[CITE: Ogden v. DNR, 12 CADDNAR 272 (2010)]
[VOLUME 12, PAGE 272]
Cause #: 10-135D
Caption: Ogden v. DNR
Administrative Law Judge: Jensen
Attorneys: pro se (Ogden); Wyndham (DNR)
Date: September 7, 2010
FINAL ORDER OF DISMISSAL
You are notified the Administrative Law Judge, acting on behalf of the Natural Resources Commission, now enters a final order of dismissal of the instant proceeding for the following reasons.
[NOTE: ON OCTOBER 7, 2010, THE DEPARTMENT FILED FOR JUDICIAL REVIEW IN THE MARION SUPERIOR COURT (49D06-1010-PL-044336). ON JULY 10, 2012, THE MARION SUPERIOR COURT ENTERED ORDER OF REMAND. ON JULY 9, 2013, THE ALJ ENTERED FINAL ORDER ON REMAND. SEE Ogden (Remand) v. DNR, 13 CADDNAR 182 (2013).]
Following the conclusion of a Stay Hearing conducted on August 24, 2010, an Entry with Respect to the Natural Resources Commission’s Continuing Jurisdiction Over the Instant Proceeding, Notice of Proposed Dismissal and order Regarding Stay of Effectiveness of Respondent, Department of Natural Resources’, Order to Release or Relinquish Possession of Raccoon was issued wherein the administrative law judge noted her preliminary determination that “as long as the raccoon at issue in this proceeding is located outside the State of Indiana, the matters at issue in this proceeding are moot and this proceeding should be dismissed in its entirety.”
At issue in this proceeding is a Wild Animal Possession Permit applied for by Darlene Ogden (Ogden) to possess a raccoon, which is a wild animal. Indiana Code § 14-8-2-318. The approval or disapproval of a Wild Animal Possession Permit is controlled by the Department of Natural Resources (DNR) under 312 IAC 9-11, which states in relevant part that “a person must have a permit issued by the department under this rule to possess a wild animal…” 312 IAC 9-11-1(a). The requirement of 312 IAC 9-11 is applicable only to a person who intends to possess a wild animal in the State of Indiana.
The Department denied Ogden’s application and in doing so ordered Ogden to release the raccoon or relinquish possession of it to a DNR Conservation Officer or to a licensed Wildlife Rehabilitator. Ogden sought administrative review of the DNR’s denial of her application. She later sought temporary relief from the order to release or relinquish possession of the raccoon pending the outcome of this proceeding.
The only true and actual issue in this proceeding is the DNR’s denial of Ogden’s application. Any disposition of the raccoon, either during the pendency of this proceeding or following completion of this proceeding is tangential and incidental to that true and actual issue. The result of overturning the DNR’s denial of Ogden’s application would be Ogden’s authorization to maintain possession of the raccoon. The result of affirming the DNR’s denial of the application would be the DNR’s ability to determine the proper disposition of the raccoon. Any determination regarding the temporary placement of the raccoon pending the final determination of this proceeding would be nothing more than a means of maintaining a status quo until the parties had the opportunity to be heard under Indiana Code § 4-21-5-3. In any event the ultimate disposition of the raccoon is not the actual issue.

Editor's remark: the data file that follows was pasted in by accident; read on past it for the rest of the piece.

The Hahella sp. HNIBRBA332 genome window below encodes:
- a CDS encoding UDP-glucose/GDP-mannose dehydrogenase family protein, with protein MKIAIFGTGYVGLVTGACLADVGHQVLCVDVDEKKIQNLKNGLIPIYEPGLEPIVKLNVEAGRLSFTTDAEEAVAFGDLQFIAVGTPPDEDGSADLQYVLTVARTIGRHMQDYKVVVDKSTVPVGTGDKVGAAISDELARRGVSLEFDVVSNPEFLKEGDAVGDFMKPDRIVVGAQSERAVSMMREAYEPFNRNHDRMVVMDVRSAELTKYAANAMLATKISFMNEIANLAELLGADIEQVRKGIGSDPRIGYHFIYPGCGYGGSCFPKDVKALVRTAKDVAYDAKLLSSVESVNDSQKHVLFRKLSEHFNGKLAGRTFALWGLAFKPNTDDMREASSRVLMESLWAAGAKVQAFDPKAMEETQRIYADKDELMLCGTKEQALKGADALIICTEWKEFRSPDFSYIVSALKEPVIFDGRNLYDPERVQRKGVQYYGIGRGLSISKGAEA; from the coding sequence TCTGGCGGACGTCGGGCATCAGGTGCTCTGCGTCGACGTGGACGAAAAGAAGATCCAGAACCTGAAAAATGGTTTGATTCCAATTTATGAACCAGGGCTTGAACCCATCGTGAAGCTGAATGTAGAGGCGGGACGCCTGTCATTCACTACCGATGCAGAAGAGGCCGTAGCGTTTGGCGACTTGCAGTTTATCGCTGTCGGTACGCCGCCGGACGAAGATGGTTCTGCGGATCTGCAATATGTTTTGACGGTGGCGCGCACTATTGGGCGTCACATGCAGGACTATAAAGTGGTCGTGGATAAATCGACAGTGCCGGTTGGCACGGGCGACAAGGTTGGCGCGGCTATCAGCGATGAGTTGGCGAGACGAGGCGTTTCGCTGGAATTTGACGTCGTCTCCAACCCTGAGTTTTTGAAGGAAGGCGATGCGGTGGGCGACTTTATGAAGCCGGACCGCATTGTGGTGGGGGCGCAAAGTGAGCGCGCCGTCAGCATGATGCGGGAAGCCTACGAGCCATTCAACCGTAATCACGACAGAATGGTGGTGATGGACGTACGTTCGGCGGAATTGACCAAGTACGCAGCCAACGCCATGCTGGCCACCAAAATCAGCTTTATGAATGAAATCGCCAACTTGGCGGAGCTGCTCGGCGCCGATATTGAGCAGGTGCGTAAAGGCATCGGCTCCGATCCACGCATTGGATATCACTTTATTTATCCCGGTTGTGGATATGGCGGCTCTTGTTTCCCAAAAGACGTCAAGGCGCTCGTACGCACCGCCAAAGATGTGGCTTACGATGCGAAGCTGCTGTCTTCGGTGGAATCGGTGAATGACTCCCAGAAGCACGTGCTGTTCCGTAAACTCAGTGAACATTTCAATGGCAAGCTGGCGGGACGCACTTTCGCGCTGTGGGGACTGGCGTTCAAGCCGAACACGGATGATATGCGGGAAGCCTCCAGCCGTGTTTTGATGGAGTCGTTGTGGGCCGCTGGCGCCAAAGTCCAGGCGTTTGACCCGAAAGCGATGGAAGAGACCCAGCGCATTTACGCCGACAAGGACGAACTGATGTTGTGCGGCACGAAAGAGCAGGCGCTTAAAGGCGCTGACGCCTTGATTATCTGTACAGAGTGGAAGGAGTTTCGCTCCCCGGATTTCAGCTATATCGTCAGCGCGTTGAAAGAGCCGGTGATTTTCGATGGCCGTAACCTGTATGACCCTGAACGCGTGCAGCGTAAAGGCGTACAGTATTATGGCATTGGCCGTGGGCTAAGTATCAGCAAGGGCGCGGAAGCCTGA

During a Stay Hearing Ogden’s father, Charles Ogden, testified to the fact that the raccoon was in the State of Oklahoma. Ogden herself testified against her own interests that the raccoon had been transported to Oklahoma where she is now living. The Department acknowledged that Ogden has provided a new mailing address in the State of Oklahoma. The only evidence in existence is that Ogden intends to possess the raccoon in the State of Oklahoma and not within the State of Indiana.
A tribunal will not retain jurisdiction when the issues involved in the proceeding have become moot. Indiana Law Encyclopedia Database, 2 Inc. Law Encycl. Appeals § 228 (updated August 2010). It has been long recognized that “an issue is deemed to be moot when the case is no longer live and the parties lack a legally cognizable interest in the outcome of its resolution or where no effective relief can be rendered to the parties. Poulard v. LaPorte County Election Board, 922 N.E.2d 734, 2010, see also Lake County Board of Elections and Registration v. Copeland, 880 N.E.2d 1288, 2008, Mikels v. Seligman & Latz of Indianapolis, 127 N.E.2d 107 (1955). When a principal issue in a proceeding is deemed moot, all “questions incidentally or indirectly involved” are also rendered moot. Indiana Law Encyclopedia, 2 Ind. Law Encycl. Appeals § 228, (updated August 2010), Mikels, supra.
Ogden cannot claim a remaining interest in the outcome of this proceeding to address the DNR’s denial of a permit to possess a wild animal in Indiana when she has no continuing interest in possessing the wild animal in Indiana. Therefore, the only true and actual issue in this proceeding, Ogden’s Wild Animal Possession Permit application, is moot. Therefore, the Natural Resources Commission cannot retain jurisdiction.
In its briefs, the DNR fails to address the issue of mootness but instead offers that under Indiana Code § 14-22-10-5 title to the raccoon, which the DNR alleges Ogden acquired unlawfully, remains vested in the State of Indiana. The DNR further alleges that the DNR Director has the authority to seize and confiscate and sell or dispose of the raccoon and imputes this authority onto the Natural Resources Commission. Any discussion of these contentions would be academic because the disposition of the raccoon is incidental and tangential to the actual and true issue that for the reasons stated above has been deemed moot.
The instant proceeding is deemed moot in its entirety and is hereby DISMISSED.